On our YA writing blog, TadMack posted about a great site called FreeRice, where you're quizzed on vocabulary words, and for every word you get right, 10 grains of rice are donated to the U.N. World Food Program. It's addictive, believe me.
Not that I needed something else to suck up my time. I already had to kiss half of yesterday goodbye thanks to the World's Suckiest Jury Summons. Yes, the good ol' jury summons. Only this was no ordinary summons. This was a summons to the United States District Court, Eastern District of California. Which is in Fresno. Which is 90 miles away. Let me list the suck-tastic aspects of this civic duty in all their glory:
- Did I mention it's in Fresno, and 90 miles away?
- I had to report to the jury room at 8 a.m. yesterday morning. When I left the house, it was still dark. I resent that greatly.
- When you get summoned to the district court, you are evidently on call for 30 days, unless you get appointed to a trial. So if you report in but aren't picked, you don't just get excused for the year.
- I was not picked, therefore I'm still on call. And this was supposed to be one of their shortest cases ever, at a mere four days in length.
So, yeah. The only good thing is you get $45 bucks a day plus mileage, even if you show up and aren't picked to be on a jury. (Sadly, that's probably more than I make on an average day.) Anyway, I show up around eight with my bag full of stuff to do, reading material, lunch, etc. Turns out I barely cracked a book, because once the lady welcomed the group of about 35 rather disgruntled people to the jury room, we were shown a movie about the jury selection procedure which lasted about 10 minutes. Then, after a break, everyone was ushered to the courtroom so they could interview potential jurors--the voir dire (see, I learned something from the filmstrip. Yay.).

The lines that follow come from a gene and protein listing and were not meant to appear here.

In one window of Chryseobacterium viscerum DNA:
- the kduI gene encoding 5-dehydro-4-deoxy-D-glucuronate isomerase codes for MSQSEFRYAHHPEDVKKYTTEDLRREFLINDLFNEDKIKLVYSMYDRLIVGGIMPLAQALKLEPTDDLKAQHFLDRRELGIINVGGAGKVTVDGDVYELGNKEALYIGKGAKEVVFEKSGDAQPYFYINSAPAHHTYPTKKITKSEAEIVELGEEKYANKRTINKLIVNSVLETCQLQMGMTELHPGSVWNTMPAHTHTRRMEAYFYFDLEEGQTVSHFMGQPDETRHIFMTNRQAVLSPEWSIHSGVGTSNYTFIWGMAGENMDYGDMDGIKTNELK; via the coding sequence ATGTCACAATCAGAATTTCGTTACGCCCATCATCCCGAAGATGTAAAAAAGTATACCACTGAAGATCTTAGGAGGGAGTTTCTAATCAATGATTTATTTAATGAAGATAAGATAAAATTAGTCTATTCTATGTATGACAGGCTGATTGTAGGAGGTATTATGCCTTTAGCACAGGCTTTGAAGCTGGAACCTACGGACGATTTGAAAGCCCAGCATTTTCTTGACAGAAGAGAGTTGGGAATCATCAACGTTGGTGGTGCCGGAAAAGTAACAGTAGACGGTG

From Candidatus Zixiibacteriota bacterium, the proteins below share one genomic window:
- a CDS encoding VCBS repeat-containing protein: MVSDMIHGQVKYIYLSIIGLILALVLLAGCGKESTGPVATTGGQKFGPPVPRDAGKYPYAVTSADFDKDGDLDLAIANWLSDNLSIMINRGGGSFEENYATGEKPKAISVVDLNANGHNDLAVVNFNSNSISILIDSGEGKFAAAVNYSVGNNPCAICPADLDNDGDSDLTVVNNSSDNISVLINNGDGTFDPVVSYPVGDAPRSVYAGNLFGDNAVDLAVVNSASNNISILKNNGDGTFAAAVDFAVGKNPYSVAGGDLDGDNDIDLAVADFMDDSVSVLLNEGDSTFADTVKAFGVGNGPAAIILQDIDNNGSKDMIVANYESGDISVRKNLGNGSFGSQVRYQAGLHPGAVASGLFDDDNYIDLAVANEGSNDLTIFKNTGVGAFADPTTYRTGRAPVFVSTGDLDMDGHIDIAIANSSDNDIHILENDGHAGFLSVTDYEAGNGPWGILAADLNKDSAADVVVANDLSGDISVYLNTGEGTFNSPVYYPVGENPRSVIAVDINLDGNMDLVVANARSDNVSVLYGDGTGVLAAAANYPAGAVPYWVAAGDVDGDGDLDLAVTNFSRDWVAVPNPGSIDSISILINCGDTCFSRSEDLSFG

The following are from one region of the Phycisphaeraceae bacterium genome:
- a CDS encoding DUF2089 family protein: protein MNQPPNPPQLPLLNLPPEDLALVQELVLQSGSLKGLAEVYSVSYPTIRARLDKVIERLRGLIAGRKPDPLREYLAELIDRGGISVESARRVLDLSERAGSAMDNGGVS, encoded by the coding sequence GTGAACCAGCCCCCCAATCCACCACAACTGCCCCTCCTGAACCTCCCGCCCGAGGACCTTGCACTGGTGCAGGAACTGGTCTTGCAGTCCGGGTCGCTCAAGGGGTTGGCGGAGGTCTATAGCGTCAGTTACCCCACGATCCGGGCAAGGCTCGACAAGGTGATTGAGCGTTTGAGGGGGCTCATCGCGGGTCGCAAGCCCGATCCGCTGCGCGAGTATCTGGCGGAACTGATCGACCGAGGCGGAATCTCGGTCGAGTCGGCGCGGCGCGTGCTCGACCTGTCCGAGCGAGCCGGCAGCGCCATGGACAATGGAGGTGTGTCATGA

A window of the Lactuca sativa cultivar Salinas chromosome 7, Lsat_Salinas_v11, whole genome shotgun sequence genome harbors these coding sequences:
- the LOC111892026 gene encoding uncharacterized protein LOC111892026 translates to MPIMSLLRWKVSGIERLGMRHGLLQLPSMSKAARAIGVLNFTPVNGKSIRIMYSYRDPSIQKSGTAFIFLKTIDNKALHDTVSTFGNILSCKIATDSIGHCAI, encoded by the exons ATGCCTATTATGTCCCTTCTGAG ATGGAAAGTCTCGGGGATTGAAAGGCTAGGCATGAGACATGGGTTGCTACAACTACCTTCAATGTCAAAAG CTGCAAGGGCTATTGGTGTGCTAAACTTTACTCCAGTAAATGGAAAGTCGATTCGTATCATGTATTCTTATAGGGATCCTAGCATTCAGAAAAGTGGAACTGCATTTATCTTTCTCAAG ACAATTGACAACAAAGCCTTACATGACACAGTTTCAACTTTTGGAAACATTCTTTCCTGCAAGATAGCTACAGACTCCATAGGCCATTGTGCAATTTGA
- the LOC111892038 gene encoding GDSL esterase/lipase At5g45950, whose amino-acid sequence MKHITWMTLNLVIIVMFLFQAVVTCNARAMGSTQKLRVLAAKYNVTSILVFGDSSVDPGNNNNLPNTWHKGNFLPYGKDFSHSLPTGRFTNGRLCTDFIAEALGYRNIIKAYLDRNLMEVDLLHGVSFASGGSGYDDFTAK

This case was not going to be interesting. I won't lie. An insurance company, which had paid out several tens of thousands of dollars to an insured party after a house fire, was in turn suing an electronics company to recoup the money, alleging the fire was due to a faulty electronic device attached to the swimming pool (the heater? I can't remember. It was too boring). The attorney for the defense even asked jurors (not in so many words, but pretty nearly) whether they could watch four days of testimony on the subject without getting completely bored out of their skulls.
Anyway, the judge called up about 20 people to the jury box. I was not among them. He proceeded to give a summary of the case and ask a whole array of questions to determine whether people might be excused from serving due to various issues, conflict of interest, etc. It was sort of interesting to watch a few people try to weasel out of jury duty. For instance, one guy said, "Uh, I can't be around people. They give me anxiety." The judge was not buying this, so he told the guy he could have a week's deferment but to be excused he would need to provide a doctor's note. Then there was the woman who claimed that due to blood clots in her legs she couldn't sit for more than an hour at a time.
Unfortunately, I couldn't read during this part either--I felt compelled to pay attention because the judge said if he needed to call up any replacement jurors to the jury box, he would ask them if they would have answered yes to any of the questions already asked of all the other jurors. And there were assloads of questions. In the end, though, only eight jurors were required, so everyone else was sent home and instructed to call the hotline on Wednesday. ARGH.